Entries linking to stammtisch
Meaning "support of a wineglass" is from 1835. Meaning "unchanging part of a word" is from 1830. Stems slang for "legs" is from 1860. The nautical sense is preserved in the phrase stem to stern "along the full length" (of a ship), attested from 1620s. Stem cell attested by 1885.
Old English disc "plate, bowl, platter," from Latin discus "dish, platter, quoit," in Medieval Latin "a table, dais, desk, pulpit," from Greek diskos "disk, platter" (see disk (n.)).
A common West Germanic borrowing; Old High German took the word as tisc "plate," but German Tisch now means "table," in common with some other later Romanic forms of Latin discus (such as Italian desco, French dais); compare desk (n.), dais.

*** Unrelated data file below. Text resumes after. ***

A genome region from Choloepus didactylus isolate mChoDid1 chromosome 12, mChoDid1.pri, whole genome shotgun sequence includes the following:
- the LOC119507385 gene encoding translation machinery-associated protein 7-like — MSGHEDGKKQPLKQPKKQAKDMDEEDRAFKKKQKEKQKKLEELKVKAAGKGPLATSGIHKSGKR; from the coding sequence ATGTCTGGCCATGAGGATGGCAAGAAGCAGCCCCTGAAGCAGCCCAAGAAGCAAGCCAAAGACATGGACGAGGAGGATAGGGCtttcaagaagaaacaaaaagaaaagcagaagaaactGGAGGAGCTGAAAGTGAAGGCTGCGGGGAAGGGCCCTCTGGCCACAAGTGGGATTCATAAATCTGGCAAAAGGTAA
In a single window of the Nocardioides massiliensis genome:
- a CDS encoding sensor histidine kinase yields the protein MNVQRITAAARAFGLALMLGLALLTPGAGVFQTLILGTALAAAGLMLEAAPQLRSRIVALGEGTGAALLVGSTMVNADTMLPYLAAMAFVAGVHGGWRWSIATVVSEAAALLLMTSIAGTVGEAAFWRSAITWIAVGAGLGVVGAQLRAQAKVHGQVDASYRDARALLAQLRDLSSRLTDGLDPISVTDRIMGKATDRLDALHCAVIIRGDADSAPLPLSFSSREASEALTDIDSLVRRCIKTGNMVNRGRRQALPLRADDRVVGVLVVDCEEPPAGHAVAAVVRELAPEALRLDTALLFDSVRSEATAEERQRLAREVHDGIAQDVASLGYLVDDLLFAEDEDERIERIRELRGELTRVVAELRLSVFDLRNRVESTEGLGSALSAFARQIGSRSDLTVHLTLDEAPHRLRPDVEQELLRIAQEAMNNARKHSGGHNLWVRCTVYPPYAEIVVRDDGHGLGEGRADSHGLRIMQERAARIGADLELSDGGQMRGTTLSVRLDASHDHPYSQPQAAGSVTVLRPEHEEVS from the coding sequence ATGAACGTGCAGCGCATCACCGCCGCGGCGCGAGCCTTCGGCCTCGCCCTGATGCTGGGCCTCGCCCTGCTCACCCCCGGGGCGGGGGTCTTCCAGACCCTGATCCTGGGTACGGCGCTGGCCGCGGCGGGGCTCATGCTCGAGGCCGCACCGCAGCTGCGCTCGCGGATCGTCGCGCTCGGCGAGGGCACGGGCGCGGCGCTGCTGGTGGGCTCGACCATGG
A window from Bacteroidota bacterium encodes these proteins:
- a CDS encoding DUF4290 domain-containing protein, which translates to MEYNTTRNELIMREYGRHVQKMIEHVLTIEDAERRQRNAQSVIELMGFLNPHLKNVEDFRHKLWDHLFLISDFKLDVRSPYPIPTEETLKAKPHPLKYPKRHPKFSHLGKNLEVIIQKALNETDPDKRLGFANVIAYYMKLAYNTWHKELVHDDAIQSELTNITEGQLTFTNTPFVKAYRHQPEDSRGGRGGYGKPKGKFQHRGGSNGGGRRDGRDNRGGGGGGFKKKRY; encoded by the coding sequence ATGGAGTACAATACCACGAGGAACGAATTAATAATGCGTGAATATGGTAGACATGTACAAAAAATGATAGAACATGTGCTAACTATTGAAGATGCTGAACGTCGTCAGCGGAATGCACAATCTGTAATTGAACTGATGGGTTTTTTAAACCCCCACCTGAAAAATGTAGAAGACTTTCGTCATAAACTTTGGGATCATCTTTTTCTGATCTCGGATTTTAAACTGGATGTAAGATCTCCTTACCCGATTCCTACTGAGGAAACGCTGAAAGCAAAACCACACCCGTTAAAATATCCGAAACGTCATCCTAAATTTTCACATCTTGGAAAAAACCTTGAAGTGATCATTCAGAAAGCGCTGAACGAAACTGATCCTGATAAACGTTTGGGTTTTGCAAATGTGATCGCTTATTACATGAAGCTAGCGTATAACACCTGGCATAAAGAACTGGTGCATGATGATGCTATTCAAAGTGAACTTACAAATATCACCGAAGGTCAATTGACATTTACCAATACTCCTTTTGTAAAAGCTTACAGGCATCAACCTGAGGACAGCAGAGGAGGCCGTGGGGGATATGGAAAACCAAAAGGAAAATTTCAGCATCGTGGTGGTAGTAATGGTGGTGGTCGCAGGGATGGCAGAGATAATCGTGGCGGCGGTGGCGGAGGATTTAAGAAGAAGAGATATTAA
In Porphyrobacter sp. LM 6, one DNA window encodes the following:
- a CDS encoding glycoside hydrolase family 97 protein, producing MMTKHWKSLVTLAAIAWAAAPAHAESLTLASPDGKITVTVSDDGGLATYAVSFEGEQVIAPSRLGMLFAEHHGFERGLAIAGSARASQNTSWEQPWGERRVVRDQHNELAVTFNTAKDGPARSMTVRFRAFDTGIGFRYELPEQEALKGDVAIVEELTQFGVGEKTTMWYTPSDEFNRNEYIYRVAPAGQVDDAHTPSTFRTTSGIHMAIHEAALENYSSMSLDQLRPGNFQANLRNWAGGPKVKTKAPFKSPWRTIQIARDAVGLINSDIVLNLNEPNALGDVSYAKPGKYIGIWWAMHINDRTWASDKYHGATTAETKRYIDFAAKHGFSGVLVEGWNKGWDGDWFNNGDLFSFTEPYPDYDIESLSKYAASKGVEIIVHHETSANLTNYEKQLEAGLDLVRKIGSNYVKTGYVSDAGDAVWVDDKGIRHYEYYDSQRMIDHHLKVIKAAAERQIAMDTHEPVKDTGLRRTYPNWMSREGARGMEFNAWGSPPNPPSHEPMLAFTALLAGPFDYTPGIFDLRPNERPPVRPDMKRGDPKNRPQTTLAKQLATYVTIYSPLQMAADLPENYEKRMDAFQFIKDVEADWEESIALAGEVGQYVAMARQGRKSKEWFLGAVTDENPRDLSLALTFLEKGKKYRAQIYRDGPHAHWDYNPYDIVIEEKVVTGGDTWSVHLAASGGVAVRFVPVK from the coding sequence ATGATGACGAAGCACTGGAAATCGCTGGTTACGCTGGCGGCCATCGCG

Meaning "particular variety of food served in a dish" is first recorded mid-15c. Meaning "what one likes, what is suited to one's taste" is by 1918; that of "attractive woman" is 1920s. Meaning "concave reflector or antenna" attested from 1948.
Originally applied to very shallow or flat vessels, as plates and platters, the term now usually includes any large open vessel, more or less deep, and with or without a cover, used to contain food or table-drink such as tea, coffee, or chocolate. The use of the term to include drinking-vessels, as bowls and cups, is less common, and seems to be obsolescent, except as such vessels are included in the collective plural dishes. [Century Dictionary, 1897]
updated on November 21, 2013